‘There is strong support for both patios and retail merchandise to continue,’ says town clerk
Now that nearly 2,000 people weighed-in for a survey on downtown patios, Collingwood council has some decisions to make.
During the March 6 corporate and community services standing committee meeting, councillors will be presented with three options for a new bylaw concerning downtown boulevard patios and retail displays.
A public survey on the subject was open from Feb. 6 to 24 on the Engage Collingwood page. According to the staff report to be considered by councillors on Monday, 1,983 surveys were completed and two email responses were sent to the town on the subject.
“There is strong support for both patios and retail merchandise to continue,” noted town clerk Sara Almas in her report to councillors. “Within this survey we asked what people wanted to see in the downtown, with the top three (answers) being patios, fresh produce for sale and public art for display.”
The staff report headed to the committee meeting on Monday recommends various options from maintaining status quo from before the pandemic with winter patios approved on a case-by-case basis and no on-street patios, to creating a new, temporary bylaw that would permit on-street patios. Another option for council to weigh is a speed reduction on Hurontario St. to 30 km/h because of on-street patios.
In 2024, there is a downtown “visioning” exercise planned that could bring more changes, so the proposed bylaws, if pursued by council at this time, would be temporary.
Under a status quo option, downtown merchants pay annual fees of $80 for a sidewalk retail display, $150 for a sidewalk patio licence, and $3.50 per square metre per month to lease right of ways (sidewalks) for the patio. Staff propose an annual licence fee of $350 for street patios, plus a lease rate of $5.50 per square metre per month. If the street patios use a parking space, the report proposes an $8 per day fee.
While patios and retail merchandise have been permitted on the sidewalks of Downtown Collingwood for more than 10 years, during the pandemic the town expanded patio rules for downtown businesses to allow more seating and retail options outdoors to reduce the transmission of COVID-19.
This was permitted through a temporary encroachment bylaw which first went into effect on June 15, 2020 and expired Jan. 1, 2023. Under the bylaw, patios were permitted to expand beyond their building frontage upon receiving consent from the neighbouring business and ability to utilize on-street parking spaces to accommodate physical distance separation requirements for additional seating.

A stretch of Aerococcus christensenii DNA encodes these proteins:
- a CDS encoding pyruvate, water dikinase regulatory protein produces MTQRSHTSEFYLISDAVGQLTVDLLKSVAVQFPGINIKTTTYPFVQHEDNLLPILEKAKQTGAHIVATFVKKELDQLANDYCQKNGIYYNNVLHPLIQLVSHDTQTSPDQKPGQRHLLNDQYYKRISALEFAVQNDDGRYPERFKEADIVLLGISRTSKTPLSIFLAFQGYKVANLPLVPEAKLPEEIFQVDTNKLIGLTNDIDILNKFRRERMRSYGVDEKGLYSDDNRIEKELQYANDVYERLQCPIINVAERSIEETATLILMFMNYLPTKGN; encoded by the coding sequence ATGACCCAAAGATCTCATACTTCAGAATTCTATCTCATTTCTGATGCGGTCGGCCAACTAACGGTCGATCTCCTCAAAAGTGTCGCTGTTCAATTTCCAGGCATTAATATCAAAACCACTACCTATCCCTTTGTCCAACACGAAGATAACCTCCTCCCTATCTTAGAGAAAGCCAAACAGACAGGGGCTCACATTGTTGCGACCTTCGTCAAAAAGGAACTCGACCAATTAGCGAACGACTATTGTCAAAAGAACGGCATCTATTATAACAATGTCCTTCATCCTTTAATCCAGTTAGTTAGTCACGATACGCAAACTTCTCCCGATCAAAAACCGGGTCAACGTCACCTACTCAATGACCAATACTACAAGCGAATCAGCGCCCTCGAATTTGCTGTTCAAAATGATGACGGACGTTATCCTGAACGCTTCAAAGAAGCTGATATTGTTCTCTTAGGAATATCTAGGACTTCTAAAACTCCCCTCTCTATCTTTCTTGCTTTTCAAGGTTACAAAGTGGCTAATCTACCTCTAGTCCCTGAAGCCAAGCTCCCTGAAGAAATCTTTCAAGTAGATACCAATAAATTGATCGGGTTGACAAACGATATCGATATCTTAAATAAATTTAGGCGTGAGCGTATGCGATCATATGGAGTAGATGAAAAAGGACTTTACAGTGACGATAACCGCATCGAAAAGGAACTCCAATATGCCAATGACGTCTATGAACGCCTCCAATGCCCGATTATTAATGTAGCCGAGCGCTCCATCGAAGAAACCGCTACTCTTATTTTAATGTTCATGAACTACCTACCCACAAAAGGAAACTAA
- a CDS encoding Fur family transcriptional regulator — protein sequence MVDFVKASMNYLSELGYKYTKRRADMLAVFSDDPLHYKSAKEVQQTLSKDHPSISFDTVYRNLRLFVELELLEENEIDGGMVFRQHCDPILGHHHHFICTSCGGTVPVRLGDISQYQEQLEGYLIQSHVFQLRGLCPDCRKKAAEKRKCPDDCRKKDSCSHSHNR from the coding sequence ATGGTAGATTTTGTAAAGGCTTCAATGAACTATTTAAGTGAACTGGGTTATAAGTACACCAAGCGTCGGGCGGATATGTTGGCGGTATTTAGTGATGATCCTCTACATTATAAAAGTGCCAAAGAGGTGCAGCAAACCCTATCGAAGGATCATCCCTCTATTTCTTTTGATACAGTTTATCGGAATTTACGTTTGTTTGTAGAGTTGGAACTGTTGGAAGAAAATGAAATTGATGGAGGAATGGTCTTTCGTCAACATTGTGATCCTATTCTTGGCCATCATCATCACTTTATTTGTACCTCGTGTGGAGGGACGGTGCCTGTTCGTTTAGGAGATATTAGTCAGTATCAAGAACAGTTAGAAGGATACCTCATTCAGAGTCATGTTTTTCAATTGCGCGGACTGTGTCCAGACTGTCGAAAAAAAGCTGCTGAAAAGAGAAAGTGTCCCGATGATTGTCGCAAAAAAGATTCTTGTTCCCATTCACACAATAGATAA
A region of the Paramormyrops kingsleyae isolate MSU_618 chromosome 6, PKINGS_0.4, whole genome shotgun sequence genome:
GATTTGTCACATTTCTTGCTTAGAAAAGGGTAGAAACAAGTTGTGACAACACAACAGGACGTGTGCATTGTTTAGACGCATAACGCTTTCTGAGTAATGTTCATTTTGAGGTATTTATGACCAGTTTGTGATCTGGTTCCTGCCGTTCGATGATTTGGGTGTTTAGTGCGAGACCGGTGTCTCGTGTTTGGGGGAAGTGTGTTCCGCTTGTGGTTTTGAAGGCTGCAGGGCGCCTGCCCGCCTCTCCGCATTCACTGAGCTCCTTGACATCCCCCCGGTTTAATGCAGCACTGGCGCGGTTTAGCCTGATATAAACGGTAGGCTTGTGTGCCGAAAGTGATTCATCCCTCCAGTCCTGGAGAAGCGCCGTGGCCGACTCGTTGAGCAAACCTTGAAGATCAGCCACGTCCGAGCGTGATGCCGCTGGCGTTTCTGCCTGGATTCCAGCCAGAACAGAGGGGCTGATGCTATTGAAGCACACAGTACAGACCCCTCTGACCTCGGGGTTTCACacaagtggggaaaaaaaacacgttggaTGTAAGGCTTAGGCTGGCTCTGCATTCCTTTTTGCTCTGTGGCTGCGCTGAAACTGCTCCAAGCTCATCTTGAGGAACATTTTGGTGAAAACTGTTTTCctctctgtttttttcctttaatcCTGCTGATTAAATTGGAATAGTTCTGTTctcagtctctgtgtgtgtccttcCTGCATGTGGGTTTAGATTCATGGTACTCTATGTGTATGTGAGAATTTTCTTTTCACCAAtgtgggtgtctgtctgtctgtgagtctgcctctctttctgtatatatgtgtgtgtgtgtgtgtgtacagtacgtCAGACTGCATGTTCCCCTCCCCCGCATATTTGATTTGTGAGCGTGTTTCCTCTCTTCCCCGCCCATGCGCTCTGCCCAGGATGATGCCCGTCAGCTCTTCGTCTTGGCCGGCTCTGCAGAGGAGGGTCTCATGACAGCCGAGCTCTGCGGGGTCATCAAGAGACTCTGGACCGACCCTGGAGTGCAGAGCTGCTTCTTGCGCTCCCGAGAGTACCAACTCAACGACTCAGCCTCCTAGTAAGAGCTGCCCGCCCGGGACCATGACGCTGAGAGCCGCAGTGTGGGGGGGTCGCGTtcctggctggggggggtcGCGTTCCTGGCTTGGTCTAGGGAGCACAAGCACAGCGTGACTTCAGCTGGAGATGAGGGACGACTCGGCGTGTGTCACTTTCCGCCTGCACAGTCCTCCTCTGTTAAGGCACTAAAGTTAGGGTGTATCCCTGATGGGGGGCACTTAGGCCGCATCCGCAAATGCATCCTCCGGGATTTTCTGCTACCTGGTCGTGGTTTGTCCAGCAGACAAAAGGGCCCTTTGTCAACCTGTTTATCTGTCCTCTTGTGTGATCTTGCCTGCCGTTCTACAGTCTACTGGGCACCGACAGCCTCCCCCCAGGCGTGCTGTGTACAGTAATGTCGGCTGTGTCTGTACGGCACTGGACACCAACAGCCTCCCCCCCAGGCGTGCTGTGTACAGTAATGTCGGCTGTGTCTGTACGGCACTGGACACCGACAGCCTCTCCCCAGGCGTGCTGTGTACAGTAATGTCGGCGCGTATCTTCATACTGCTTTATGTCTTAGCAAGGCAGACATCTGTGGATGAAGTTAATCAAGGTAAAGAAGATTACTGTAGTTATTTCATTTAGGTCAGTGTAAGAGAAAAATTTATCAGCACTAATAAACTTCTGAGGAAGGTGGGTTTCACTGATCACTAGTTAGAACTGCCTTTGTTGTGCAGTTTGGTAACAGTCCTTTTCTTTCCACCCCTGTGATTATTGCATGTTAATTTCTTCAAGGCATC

Merchandise displays were permitted during hours of operation, including tents along the curbside which were previously restricted to weekends and holidays.
Now that the bylaw has expired, councillors will be considering whether to keep the arrangement going, and how it should work long-term.
If a new bylaw is approved by council, the town would be looking to implement the new bylaw in April, ahead of this summer’s patio season.
Some of the concerns raised in the staff report include a reduction in downtown parking spaces to make room for the extended patios, the costs associated with procuring barriers to make patios safe from vehicular traffic and the consistency of fencing and building materials from business to business while staying in line with downtown Heritage district rules.
To read the full report to be considered by councillors on Monday, click here.
The corporate and community services standing committee meeting will take place on Monday, March 6 at 2 p.m. Any members of the public may attend in person in council chambers at Collingwood town hall, or virtually by Zoom webinar. The meeting will also be livestreamed on the town’s YouTube channel here.